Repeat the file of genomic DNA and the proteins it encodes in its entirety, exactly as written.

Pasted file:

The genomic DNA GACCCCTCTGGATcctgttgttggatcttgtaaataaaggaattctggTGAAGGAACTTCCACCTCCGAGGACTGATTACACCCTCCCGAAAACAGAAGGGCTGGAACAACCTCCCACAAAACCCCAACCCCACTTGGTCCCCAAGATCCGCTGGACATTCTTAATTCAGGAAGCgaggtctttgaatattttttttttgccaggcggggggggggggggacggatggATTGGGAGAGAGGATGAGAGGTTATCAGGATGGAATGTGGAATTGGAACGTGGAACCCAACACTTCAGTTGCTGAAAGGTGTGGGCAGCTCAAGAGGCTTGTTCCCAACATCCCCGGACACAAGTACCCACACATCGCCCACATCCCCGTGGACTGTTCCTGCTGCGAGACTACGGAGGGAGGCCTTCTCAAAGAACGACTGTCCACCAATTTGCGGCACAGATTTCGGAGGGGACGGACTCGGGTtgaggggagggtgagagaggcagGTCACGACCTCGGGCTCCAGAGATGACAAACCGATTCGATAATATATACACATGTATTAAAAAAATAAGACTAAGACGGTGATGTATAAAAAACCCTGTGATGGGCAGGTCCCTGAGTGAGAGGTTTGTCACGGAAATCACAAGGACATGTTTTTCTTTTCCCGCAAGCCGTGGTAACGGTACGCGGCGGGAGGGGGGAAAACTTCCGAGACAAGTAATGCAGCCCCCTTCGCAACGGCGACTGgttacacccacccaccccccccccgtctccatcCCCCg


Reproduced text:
The genomic DNA GACCCCTCTGGATcctgttgttggatcttgtaaataaaggaattctggTGAAGGAACTTCCACCTCCGAGGACTGATTACACCCTCCCGAAAACAGAAGGGCTGGAACAACCTCCCACAAAACCCCAACCCCACTTGGTCCCCAAGATCCGCTGGACATTCTTAATTCAGGAAGCgaggtctttgaatattttttttttgccaggcggggggggggggggacggatggATTGGGAGAGAGGATGAGAGGTTATCAGGATGGAATGTGGAATTGGAACGTGGAACCCAACACTTCAGTTGCTGAAAGGTGTGGGCAGCTCAAGAGGCTTGTTCCCAACATCCCCGGACACAAGTACCCACACATCGCCCACATCCCCGTGGACTGTTCCTGCTGCGAGACTACGGAGGGAGGCCTTCTCAAAGAACGACTGTCCACCAATTTGCGGCACAGATTTCGGAGGGGACGGACTCGGGTtgaggggagggtgagagaggcagGTCACGACCTCGGGCTCCAGAGATGACAAACCGATTCGATAATATATACACATGTATTAAAAAAATAAGACTAAGACGGTGATGTATAAAAAACCCTGTGATGGGCAGGTCCCTGAGTGAGAGGTTTGTCACGGAAATCACAAGGACATGTTTTTCTTTTCCCGCAAGCCGTGGTAACGGTACGCGGCGGGAGGGGGGAAAACTTCCGAGACAAGTAATGCAGCCCCCTTCGCAACGGCGACTGgttacacccacccaccccccccccgtctccatcCCCCg